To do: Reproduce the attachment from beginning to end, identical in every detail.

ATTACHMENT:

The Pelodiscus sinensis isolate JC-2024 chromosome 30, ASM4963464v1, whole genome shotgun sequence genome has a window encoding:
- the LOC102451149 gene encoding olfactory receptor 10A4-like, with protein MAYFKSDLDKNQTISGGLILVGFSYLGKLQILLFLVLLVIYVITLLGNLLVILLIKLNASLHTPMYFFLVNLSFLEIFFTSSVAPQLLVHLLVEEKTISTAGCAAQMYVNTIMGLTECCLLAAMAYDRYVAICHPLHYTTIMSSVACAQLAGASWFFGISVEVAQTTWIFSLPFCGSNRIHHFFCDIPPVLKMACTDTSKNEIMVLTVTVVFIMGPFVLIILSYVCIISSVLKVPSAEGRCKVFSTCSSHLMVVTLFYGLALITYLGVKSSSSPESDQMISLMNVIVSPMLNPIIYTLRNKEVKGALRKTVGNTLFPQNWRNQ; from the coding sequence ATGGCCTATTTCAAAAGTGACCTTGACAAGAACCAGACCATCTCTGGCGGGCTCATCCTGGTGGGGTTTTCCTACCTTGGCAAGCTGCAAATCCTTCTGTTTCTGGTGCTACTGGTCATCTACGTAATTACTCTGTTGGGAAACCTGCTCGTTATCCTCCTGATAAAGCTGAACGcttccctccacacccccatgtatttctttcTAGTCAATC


The Pelodiscus sinensis isolate JC-2024 chromosome 30, ASM4963464v1, whole genome shotgun sequence genome has a window encoding:
- the LOC102451149 gene encoding olfactory receptor 10A4-like, with protein MAYFKSDLDKNQTISGGLILVGFSYLGKLQILLFLVLLVIYVITLLGNLLVILLIKLNASLHTPMYFFLVNLSFLEIFFTSSVAPQLLVHLLVEEKTISTAGCAAQMYVNTIMGLTECCLLAAMAYDRYVAICHPLHYTTIMSSVACAQLAGASWFFGISVEVAQTTWIFSLPFCGSNRIHHFFCDIPPVLKMACTDTSKNEIMVLTVTVVFIMGPFVLIILSYVCIISSVLKVPSAEGRCKVFSTCSSHLMVVTLFYGLALITYLGVKSSSSPESDQMISLMNVIVSPMLNPIIYTLRNKEVKGALRKTVGNTLFPQNWRNQ; from the coding sequence ATGGCCTATTTCAAAAGTGACCTTGACAAGAACCAGACCATCTCTGGCGGGCTCATCCTGGTGGGGTTTTCCTACCTTGGCAAGCTGCAAATCCTTCTGTTTCTGGTGCTACTGGTCATCTACGTAATTACTCTGTTGGGAAACCTGCTCGTTATCCTCCTGATAAAGCTGAACGcttccctccacacccccatgtatttctttcTAGTCAATC